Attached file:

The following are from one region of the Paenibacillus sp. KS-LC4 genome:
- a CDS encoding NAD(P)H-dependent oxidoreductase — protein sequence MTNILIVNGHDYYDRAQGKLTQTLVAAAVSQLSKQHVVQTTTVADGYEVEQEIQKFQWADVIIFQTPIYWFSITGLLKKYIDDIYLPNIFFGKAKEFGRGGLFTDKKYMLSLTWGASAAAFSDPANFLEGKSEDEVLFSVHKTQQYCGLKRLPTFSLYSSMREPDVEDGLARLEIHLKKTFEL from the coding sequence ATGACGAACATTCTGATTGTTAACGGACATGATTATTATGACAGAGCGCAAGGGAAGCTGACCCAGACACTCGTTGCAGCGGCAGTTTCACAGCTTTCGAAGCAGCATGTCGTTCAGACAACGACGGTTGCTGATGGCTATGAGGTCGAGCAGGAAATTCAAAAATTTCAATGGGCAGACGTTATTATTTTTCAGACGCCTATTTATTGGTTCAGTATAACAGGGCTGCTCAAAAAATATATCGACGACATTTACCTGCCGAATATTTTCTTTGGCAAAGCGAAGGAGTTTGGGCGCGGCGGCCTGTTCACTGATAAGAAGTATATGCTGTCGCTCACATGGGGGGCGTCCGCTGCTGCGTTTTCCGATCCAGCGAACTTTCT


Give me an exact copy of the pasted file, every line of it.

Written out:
The following are from one region of the Paenibacillus sp. KS-LC4 genome:
- a CDS encoding NAD(P)H-dependent oxidoreductase — protein sequence MTNILIVNGHDYYDRAQGKLTQTLVAAAVSQLSKQHVVQTTTVADGYEVEQEIQKFQWADVIIFQTPIYWFSITGLLKKYIDDIYLPNIFFGKAKEFGRGGLFTDKKYMLSLTWGASAAAFSDPANFLEGKSEDEVLFSVHKTQQYCGLKRLPTFSLYSSMREPDVEDGLARLEIHLKKTFEL from the coding sequence ATGACGAACATTCTGATTGTTAACGGACATGATTATTATGACAGAGCGCAAGGGAAGCTGACCCAGACACTCGTTGCAGCGGCAGTTTCACAGCTTTCGAAGCAGCATGTCGTTCAGACAACGACGGTTGCTGATGGCTATGAGGTCGAGCAGGAAATTCAAAAATTTCAATGGGCAGACGTTATTATTTTTCAGACGCCTATTTATTGGTTCAGTATAACAGGGCTGCTCAAAAAATATATCGACGACATTTACCTGCCGAATATTTTCTTTGGCAAAGCGAAGGAGTTTGGGCGCGGCGGCCTGTTCACTGATAAGAAGTATATGCTGTCGCTCACATGGGGGGCGTCCGCTGCTGCGTTTTCCGATCCAGCGAACTTTCT